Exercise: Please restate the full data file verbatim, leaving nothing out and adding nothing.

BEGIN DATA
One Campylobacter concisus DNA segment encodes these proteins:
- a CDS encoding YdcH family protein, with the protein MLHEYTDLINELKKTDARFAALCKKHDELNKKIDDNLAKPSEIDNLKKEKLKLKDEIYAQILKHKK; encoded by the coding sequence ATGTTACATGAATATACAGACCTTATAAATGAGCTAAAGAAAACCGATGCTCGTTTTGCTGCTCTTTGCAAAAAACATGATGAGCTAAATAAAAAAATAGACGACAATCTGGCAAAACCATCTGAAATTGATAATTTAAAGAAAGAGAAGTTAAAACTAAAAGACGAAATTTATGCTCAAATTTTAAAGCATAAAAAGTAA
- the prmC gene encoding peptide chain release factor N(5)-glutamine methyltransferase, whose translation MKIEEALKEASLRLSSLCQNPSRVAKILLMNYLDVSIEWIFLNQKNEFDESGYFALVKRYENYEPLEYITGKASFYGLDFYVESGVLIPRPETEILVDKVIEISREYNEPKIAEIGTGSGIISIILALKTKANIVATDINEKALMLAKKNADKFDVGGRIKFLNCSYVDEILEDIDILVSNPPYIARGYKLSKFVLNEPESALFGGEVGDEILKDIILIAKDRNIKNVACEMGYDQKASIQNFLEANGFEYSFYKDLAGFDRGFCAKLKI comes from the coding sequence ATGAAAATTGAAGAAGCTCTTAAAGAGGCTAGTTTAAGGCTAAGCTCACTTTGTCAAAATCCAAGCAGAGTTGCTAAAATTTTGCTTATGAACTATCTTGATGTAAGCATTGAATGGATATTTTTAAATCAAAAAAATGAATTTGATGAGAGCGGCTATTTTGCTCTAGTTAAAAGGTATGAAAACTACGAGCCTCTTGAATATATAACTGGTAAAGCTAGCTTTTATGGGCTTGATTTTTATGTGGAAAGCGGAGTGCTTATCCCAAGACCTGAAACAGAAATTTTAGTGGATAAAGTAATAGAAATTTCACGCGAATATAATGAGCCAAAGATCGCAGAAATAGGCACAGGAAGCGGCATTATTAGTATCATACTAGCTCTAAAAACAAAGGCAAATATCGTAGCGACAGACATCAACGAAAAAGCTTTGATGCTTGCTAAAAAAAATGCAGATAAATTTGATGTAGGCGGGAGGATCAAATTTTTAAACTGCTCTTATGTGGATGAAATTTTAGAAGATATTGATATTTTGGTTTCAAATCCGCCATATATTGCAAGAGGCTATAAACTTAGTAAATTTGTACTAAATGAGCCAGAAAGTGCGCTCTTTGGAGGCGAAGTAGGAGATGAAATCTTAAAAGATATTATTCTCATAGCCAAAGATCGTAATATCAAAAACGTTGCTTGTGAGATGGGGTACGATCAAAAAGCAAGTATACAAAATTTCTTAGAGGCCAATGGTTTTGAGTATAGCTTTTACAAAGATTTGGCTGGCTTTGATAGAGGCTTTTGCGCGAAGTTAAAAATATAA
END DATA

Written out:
One Campylobacter concisus DNA segment encodes these proteins:
- a CDS encoding YdcH family protein, with the protein MLHEYTDLINELKKTDARFAALCKKHDELNKKIDDNLAKPSEIDNLKKEKLKLKDEIYAQILKHKK; encoded by the coding sequence ATGTTACATGAATATACAGACCTTATAAATGAGCTAAAGAAAACCGATGCTCGTTTTGCTGCTCTTTGCAAAAAACATGATGAGCTAAATAAAAAAATAGACGACAATCTGGCAAAACCATCTGAAATTGATAATTTAAAGAAAGAGAAGTTAAAACTAAAAGACGAAATTTATGCTCAAATTTTAAAGCATAAAAAGTAA
- the prmC gene encoding peptide chain release factor N(5)-glutamine methyltransferase, whose translation MKIEEALKEASLRLSSLCQNPSRVAKILLMNYLDVSIEWIFLNQKNEFDESGYFALVKRYENYEPLEYITGKASFYGLDFYVESGVLIPRPETEILVDKVIEISREYNEPKIAEIGTGSGIISIILALKTKANIVATDINEKALMLAKKNADKFDVGGRIKFLNCSYVDEILEDIDILVSNPPYIARGYKLSKFVLNEPESALFGGEVGDEILKDIILIAKDRNIKNVACEMGYDQKASIQNFLEANGFEYSFYKDLAGFDRGFCAKLKI comes from the coding sequence ATGAAAATTGAAGAAGCTCTTAAAGAGGCTAGTTTAAGGCTAAGCTCACTTTGTCAAAATCCAAGCAGAGTTGCTAAAATTTTGCTTATGAACTATCTTGATGTAAGCATTGAATGGATATTTTTAAATCAAAAAAATGAATTTGATGAGAGCGGCTATTTTGCTCTAGTTAAAAGGTATGAAAACTACGAGCCTCTTGAATATATAACTGGTAAAGCTAGCTTTTATGGGCTTGATTTTTATGTGGAAAGCGGAGTGCTTATCCCAAGACCTGAAACAGAAATTTTAGTGGATAAAGTAATAGAAATTTCACGCGAATATAATGAGCCAAAGATCGCAGAAATAGGCACAGGAAGCGGCATTATTAGTATCATACTAGCTCTAAAAACAAAGGCAAATATCGTAGCGACAGACATCAACGAAAAAGCTTTGATGCTTGCTAAAAAAAATGCAGATAAATTTGATGTAGGCGGGAGGATCAAATTTTTAAACTGCTCTTATGTGGATGAAATTTTAGAAGATATTGATATTTTGGTTTCAAATCCGCCATATATTGCAAGAGGCTATAAACTTAGTAAATTTGTACTAAATGAGCCAGAAAGTGCGCTCTTTGGAGGCGAAGTAGGAGATGAAATCTTAAAAGATATTATTCTCATAGCCAAAGATCGTAATATCAAAAACGTTGCTTGTGAGATGGGGTACGATCAAAAAGCAAGTATACAAAATTTCTTAGAGGCCAATGGTTTTGAGTATAGCTTTTACAAAGATTTGGCTGGCTTTGATAGAGGCTTTTGCGCGAAGTTAAAAATATAA